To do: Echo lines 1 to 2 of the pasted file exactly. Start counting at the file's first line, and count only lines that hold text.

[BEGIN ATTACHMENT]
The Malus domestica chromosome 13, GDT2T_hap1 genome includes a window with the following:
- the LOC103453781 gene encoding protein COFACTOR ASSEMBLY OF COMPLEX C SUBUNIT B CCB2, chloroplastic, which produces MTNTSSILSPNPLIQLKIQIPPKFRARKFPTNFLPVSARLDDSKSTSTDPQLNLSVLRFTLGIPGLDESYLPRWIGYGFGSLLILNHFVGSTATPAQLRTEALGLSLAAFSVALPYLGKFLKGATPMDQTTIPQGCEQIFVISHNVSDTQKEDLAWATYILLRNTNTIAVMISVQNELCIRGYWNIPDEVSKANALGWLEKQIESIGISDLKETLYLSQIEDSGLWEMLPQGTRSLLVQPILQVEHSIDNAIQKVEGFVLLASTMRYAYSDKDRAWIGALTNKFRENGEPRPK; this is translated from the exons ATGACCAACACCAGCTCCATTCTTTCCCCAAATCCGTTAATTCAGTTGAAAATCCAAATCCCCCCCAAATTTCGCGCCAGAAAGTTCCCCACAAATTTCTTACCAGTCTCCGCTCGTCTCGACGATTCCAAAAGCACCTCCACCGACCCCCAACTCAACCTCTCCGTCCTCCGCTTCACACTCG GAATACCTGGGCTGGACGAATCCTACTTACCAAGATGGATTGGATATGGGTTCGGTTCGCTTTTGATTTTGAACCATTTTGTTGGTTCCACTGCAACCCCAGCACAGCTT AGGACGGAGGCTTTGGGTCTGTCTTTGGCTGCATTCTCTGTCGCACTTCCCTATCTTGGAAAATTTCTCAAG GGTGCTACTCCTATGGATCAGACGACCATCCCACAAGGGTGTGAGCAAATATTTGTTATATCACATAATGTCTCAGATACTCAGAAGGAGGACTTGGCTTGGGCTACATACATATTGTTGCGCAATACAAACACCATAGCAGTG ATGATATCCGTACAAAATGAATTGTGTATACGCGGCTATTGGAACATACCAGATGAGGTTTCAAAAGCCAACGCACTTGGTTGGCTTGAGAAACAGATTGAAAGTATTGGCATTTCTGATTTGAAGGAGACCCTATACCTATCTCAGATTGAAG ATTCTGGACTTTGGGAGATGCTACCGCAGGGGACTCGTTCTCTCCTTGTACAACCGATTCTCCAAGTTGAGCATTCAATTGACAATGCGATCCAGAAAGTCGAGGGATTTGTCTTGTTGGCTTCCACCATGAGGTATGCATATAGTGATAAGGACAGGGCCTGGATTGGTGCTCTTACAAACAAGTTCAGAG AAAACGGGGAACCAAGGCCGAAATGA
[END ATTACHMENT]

The Malus domestica chromosome 13, GDT2T_hap1 genome includes a window with the following:
- the LOC103453781 gene encoding protein COFACTOR ASSEMBLY OF COMPLEX C SUBUNIT B CCB2, chloroplastic, which produces MTNTSSILSPNPLIQLKIQIPPKFRARKFPTNFLPVSARLDDSKSTSTDPQLNLSVLRFTLGIPGLDESYLPRWIGYGFGSLLILNHFVGSTATPAQLRTEALGLSLAAFSVALPYLGKFLKGATPMDQTTIPQGCEQIFVISHNVSDTQKEDLAWATYILLRNTNTIAVMISVQNELCIRGYWNIPDEVSKANALGWLEKQIESIGISDLKETLYLSQIEDSGLWEMLPQGTRSLLVQPILQVEHSIDNAIQKVEGFVLLASTMRYAYSDKDRAWIGALTNKFRENGEPRPK; this is translated from the exons ATGACCAACACCAGCTCCATTCTTTCCCCAAATCCGTTAATTCAGTTGAAAATCCAAATCCCCCCCAAATTTCGCGCCAGAAAGTTCCCCACAAATTTCTTACCAGTCTCCGCTCGTCTCGACGATTCCAAAAGCACCTCCACCGACCCCCAACTCAACCTCTCCGTCCTCCGCTTCACACTCG GAATACCTGGGCTGGACGAATCCTACTTACCAAGATGGATTGGATATGGGTTCGGTTCGCTTTTGATTTTGAACCATTTTGTTGGTTCCACTGCAACCCCAGCACAGCTT AGGACGGAGGCTTTGGGTCTGTCTTTGGCTGCATTCTCTGTCGCACTTCCCTATCTTGGAAAATTTCTCAAG GGTGCTACTCCTATGGATCAGACGACCATCCCACAAGGGTGTGAGCAAATATTTGTTATATCACATAATGTCTCAGATACTCAGAAGGAGGACTTGGCTTGGGCTACATACATATTGTTGCGCAATACAAACACCATAGCAGTG ATGATATCCGTACAAAATGAATTGTGTATACGCGGCTATTGGAACATACCAGATGAGGTTTCAAAAGCCAACGCACTTGGTTGGCTTGAGAAACAGATTGAAAGTATTGGCATTTCTGATTTGAAGGAGACCCTATACCTATCTCAGATTGAAG ATTCTGGACTTTGGGAGATGCTACCGCAGGGGACTCGTTCTCTCCTTGTACAACCGATTCTCCAAGTTGAGCATTCAATTGACAATGCGATCCAGAAAGTCGAGGGATTTGTCTTGTTGGCTTCCACCATGAGGTATGCATATAGTGATAAGGACAGGGCCTGGATTGGTGCTCTTACAAACAAGTTCAGAG AAAACGGGGAACCAAGGCCGAAATGA